The Federal Reserve should use the authority it has over banks to fire 12 directors from Wells Fargo & Co. who were on the bank’s board while its sales practices led to the creation of millions of fraudulent consumer accounts, Sen. Elizabeth Warren said Monday.
In an eight-page letter to Fed Chair Janet Yellen sent on June 19, Warren (D-Mass.) said the Fed “must hold the Wells Fargo Board members accountable for their risk management failures.”
“Federal Reserve regulations and guidance impose clear risk-management obligations on the Board — obligations that are quite demanding for a bank as large and complex as Wells Fargo,” Warren wrote. “The Board did nothing to stop rampant misconduct in the Community Bank that resulted in more than 5,000 bank employees creating more than two million fake accounts over four years.”
Warren’s demand rests on a federal law that allows banking agencies to remove officers from depository institutions if they dishonestly or negligently violate laws or regulations in a manner that could cause financial damage to the company. The letter lays out a case for how the directors’ behavior amid the scandal met the requirements in that statute.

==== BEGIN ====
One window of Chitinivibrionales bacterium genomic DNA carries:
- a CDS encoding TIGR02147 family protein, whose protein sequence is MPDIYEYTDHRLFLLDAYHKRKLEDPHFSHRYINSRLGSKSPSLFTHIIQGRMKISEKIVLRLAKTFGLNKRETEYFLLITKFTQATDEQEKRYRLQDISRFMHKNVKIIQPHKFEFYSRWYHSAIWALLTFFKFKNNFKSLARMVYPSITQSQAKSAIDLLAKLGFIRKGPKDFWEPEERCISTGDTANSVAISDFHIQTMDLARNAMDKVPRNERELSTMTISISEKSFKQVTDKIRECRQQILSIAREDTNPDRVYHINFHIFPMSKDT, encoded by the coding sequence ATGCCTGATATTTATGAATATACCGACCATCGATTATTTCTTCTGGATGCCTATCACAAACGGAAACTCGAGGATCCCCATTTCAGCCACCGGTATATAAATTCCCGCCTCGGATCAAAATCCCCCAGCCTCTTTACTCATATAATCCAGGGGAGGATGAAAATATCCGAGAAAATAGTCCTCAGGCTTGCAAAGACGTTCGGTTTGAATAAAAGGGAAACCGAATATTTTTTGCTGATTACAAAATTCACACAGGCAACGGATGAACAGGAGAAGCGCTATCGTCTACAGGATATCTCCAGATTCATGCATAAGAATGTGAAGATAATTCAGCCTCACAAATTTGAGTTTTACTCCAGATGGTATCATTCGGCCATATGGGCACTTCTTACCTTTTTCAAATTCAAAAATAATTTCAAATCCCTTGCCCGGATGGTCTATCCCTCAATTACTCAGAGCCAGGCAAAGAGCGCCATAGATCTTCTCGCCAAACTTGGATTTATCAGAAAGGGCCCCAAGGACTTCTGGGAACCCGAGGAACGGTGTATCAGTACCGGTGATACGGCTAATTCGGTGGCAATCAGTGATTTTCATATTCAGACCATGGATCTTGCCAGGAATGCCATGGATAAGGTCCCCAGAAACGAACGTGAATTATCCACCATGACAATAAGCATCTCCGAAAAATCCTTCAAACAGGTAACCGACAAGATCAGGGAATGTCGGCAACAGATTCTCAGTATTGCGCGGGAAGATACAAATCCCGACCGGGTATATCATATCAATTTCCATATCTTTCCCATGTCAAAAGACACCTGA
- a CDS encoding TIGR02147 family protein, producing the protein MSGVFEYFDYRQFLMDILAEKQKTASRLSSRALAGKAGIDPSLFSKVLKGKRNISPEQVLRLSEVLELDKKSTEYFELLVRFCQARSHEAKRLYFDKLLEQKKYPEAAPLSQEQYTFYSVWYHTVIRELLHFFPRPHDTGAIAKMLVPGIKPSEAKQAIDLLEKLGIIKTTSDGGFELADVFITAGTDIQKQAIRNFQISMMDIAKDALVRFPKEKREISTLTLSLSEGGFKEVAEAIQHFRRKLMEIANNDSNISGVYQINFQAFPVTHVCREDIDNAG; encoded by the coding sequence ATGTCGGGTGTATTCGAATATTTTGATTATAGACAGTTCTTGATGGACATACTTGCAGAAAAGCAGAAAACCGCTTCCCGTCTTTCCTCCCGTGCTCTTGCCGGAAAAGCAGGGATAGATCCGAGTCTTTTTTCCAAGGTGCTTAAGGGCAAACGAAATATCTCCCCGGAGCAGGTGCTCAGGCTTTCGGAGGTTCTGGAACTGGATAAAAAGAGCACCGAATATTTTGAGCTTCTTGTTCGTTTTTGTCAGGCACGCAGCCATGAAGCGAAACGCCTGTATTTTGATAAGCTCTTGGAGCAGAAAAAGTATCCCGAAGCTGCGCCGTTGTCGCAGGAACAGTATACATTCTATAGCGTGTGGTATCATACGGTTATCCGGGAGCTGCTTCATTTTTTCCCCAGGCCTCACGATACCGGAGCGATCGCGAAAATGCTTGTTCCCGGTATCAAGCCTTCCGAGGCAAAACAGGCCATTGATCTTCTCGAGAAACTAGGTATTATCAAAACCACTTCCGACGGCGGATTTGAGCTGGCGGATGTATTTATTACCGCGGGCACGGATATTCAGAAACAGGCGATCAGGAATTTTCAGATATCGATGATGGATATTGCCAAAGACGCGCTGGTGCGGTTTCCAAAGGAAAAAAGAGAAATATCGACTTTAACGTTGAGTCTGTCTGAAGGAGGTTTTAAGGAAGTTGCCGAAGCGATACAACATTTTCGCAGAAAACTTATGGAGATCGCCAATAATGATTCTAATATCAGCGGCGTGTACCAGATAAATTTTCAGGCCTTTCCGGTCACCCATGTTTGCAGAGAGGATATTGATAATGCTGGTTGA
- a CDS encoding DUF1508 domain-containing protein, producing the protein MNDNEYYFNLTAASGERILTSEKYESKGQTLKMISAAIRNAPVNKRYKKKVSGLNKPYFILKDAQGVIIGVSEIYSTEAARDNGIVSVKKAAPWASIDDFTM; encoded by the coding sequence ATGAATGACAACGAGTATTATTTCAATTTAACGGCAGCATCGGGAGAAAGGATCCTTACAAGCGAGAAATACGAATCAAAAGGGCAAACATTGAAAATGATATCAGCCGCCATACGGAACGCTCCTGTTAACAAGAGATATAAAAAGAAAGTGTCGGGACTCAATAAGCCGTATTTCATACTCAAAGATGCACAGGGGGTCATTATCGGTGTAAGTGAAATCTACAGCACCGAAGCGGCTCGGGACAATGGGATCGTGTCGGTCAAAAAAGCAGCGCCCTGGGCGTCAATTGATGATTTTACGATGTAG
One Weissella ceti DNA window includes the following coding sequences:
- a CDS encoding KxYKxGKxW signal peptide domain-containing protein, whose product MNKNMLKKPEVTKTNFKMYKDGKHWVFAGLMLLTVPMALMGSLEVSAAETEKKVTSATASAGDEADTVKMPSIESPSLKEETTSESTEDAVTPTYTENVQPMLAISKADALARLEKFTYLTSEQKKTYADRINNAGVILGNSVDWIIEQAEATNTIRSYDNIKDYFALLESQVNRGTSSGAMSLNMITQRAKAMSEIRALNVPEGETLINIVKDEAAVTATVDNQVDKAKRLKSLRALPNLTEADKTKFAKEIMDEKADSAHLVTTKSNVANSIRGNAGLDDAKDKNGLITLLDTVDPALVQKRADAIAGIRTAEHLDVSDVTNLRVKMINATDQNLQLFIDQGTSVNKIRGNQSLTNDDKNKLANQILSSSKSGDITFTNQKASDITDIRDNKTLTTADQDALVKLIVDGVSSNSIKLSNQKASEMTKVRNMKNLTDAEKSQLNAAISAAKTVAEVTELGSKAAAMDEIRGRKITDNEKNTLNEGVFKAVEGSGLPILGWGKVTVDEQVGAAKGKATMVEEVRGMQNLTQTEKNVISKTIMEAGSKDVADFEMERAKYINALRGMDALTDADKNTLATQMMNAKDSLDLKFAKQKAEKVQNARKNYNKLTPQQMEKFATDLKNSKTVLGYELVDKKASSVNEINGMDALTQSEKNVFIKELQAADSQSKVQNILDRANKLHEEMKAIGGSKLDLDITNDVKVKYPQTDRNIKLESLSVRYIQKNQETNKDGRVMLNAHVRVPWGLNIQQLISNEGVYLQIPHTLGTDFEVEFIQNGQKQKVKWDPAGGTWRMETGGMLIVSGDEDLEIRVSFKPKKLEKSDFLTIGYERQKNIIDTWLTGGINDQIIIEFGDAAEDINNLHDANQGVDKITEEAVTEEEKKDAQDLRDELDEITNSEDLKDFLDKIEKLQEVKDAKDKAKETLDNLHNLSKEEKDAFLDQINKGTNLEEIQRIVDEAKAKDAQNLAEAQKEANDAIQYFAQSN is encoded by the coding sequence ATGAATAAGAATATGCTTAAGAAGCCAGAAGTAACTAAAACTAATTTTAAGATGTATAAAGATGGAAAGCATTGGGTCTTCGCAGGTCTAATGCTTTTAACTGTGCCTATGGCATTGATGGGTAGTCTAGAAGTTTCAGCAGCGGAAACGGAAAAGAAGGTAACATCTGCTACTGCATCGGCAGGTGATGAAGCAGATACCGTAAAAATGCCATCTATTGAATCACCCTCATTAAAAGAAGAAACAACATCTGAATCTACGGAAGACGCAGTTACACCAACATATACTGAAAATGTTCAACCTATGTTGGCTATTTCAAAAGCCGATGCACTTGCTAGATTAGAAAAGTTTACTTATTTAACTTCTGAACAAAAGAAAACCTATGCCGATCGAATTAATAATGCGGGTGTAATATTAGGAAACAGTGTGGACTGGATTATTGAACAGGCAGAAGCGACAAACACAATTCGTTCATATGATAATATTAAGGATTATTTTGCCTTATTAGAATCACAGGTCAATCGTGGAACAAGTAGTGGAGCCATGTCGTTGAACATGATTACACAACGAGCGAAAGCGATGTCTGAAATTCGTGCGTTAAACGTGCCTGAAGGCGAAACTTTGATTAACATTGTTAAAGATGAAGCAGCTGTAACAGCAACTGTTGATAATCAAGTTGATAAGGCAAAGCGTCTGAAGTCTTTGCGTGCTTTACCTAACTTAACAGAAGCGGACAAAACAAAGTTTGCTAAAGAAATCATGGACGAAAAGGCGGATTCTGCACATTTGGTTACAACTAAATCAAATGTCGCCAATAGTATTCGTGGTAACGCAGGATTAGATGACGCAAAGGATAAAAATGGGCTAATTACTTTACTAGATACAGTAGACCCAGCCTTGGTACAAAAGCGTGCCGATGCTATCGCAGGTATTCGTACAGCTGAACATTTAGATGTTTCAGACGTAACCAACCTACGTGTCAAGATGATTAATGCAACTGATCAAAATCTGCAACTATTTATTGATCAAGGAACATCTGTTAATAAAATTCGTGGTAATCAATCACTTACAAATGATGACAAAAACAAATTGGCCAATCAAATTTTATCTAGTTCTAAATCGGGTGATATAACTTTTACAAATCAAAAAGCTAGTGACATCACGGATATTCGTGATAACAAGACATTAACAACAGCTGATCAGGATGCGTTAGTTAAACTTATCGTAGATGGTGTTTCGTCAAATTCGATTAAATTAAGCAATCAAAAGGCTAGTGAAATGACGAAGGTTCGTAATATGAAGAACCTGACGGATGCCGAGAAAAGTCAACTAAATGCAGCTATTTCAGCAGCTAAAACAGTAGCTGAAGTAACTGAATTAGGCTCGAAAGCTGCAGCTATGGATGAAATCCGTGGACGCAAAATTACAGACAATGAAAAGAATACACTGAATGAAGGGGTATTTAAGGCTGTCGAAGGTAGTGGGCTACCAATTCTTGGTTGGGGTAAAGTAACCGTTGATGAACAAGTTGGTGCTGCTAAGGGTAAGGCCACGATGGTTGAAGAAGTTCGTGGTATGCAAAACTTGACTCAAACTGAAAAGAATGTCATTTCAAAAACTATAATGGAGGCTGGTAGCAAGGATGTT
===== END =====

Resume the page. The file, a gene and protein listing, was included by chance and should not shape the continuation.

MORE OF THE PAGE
She also chided the Fed for doing “nothing” enforcement-related in the wake of the cross-selling scandal, compared to the Office of the Comptroller of the Currency and the Consumer Financial Protection Bureau.
“While other federal regulators with jurisdiction over this scandal … have taken steps to hold Wells Fargo and promote the integrity of the banking system, the Federal Reserve has done nothing to date, despite its ample statutory authority,” Warren wrote.
Yellen has previously indicated that Wells Fargo could be the subject of Fed enforcement action.
In a September appearance before the House Financial Services Committee, Yellen said the central bank “initiated a broad-based review for all of the largest banking organizations of their compliance regimes and governance.” She added that she believed it was “very important” to hold senior management accountable in the event of wrongdoing.
Eric Kollig, a Fed spokesman, confirmed that the Fed received the letter and plans to send Warren a response.
In a statement provided to Morning Consult, Wells Fargo spokeswoman Erika Reynoso talked up the company’s reform efforts.
“Wells Fargo’s board and management team have taken many actions in response to its retail sales practices issues, including changes in senior leadership, executive accountability actions and numerous steps to ensure we make things right with any customer affected by unacceptable sales practices,” Reynoso said. “That work continues and remains a core part of our efforts to build a better Wells Fargo for the future.”